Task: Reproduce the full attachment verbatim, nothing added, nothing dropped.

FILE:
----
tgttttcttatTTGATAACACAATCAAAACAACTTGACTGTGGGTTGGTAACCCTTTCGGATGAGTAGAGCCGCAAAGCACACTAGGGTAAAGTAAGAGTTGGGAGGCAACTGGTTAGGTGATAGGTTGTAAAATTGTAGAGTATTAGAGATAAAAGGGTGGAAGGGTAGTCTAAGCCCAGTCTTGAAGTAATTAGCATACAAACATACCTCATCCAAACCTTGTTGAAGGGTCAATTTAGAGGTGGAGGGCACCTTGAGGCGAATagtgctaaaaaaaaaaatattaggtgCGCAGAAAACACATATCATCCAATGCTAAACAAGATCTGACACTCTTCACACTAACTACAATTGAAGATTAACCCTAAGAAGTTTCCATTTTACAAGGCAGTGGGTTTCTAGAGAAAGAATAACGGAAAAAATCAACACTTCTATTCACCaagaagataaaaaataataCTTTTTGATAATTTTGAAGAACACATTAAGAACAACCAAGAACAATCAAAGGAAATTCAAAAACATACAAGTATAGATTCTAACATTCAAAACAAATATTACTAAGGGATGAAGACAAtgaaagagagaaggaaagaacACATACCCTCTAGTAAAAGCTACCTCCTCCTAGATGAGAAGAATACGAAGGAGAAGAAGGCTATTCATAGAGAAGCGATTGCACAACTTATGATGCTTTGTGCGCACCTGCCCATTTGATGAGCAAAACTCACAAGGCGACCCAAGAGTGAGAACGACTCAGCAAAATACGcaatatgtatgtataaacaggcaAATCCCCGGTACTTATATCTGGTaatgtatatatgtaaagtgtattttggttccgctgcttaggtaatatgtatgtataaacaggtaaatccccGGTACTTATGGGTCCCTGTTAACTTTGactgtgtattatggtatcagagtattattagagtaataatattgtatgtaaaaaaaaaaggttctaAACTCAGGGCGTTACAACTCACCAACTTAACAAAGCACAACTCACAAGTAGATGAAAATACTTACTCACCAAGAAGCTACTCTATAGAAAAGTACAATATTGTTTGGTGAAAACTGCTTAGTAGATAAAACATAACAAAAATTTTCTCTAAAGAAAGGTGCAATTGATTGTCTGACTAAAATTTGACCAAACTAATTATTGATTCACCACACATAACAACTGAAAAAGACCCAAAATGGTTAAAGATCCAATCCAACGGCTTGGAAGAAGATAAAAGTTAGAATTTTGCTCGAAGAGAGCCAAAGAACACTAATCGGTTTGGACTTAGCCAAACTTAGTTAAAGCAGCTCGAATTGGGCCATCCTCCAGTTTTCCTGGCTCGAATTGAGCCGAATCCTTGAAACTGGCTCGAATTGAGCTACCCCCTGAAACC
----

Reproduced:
tgttttcttatTTGATAACACAATCAAAACAACTTGACTGTGGGTTGGTAACCCTTTCGGATGAGTAGAGCCGCAAAGCACACTAGGGTAAAGTAAGAGTTGGGAGGCAACTGGTTAGGTGATAGGTTGTAAAATTGTAGAGTATTAGAGATAAAAGGGTGGAAGGGTAGTCTAAGCCCAGTCTTGAAGTAATTAGCATACAAACATACCTCATCCAAACCTTGTTGAAGGGTCAATTTAGAGGTGGAGGGCACCTTGAGGCGAATagtgctaaaaaaaaaaatattaggtgCGCAGAAAACACATATCATCCAATGCTAAACAAGATCTGACACTCTTCACACTAACTACAATTGAAGATTAACCCTAAGAAGTTTCCATTTTACAAGGCAGTGGGTTTCTAGAGAAAGAATAACGGAAAAAATCAACACTTCTATTCACCaagaagataaaaaataataCTTTTTGATAATTTTGAAGAACACATTAAGAACAACCAAGAACAATCAAAGGAAATTCAAAAACATACAAGTATAGATTCTAACATTCAAAACAAATATTACTAAGGGATGAAGACAAtgaaagagagaaggaaagaacACATACCCTCTAGTAAAAGCTACCTCCTCCTAGATGAGAAGAATACGAAGGAGAAGAAGGCTATTCATAGAGAAGCGATTGCACAACTTATGATGCTTTGTGCGCACCTGCCCATTTGATGAGCAAAACTCACAAGGCGACCCAAGAGTGAGAACGACTCAGCAAAATACGcaatatgtatgtataaacaggcaAATCCCCGGTACTTATATCTGGTaatgtatatatgtaaagtgtattttggttccgctgcttaggtaatatgtatgtataaacaggtaaatccccGGTACTTATGGGTCCCTGTTAACTTTGactgtgtattatggtatcagagtattattagagtaataatattgtatgtaaaaaaaaaaggttctaAACTCAGGGCGTTACAACTCACCAACTTAACAAAGCACAACTCACAAGTAGATGAAAATACTTACTCACCAAGAAGCTACTCTATAGAAAAGTACAATATTGTTTGGTGAAAACTGCTTAGTAGATAAAACATAACAAAAATTTTCTCTAAAGAAAGGTGCAATTGATTGTCTGACTAAAATTTGACCAAACTAATTATTGATTCACCACACATAACAACTGAAAAAGACCCAAAATGGTTAAAGATCCAATCCAACGGCTTGGAAGAAGATAAAAGTTAGAATTTTGCTCGAAGAGAGCCAAAGAACACTAATCGGTTTGGACTTAGCCAAACTTAGTTAAAGCAGCTCGAATTGGGCCATCCTCCAGTTTTCCTGGCTCGAATTGAGCCGAATCCTTGAAACTGGCTCGAATTGAGCTACCCCCTGAAACC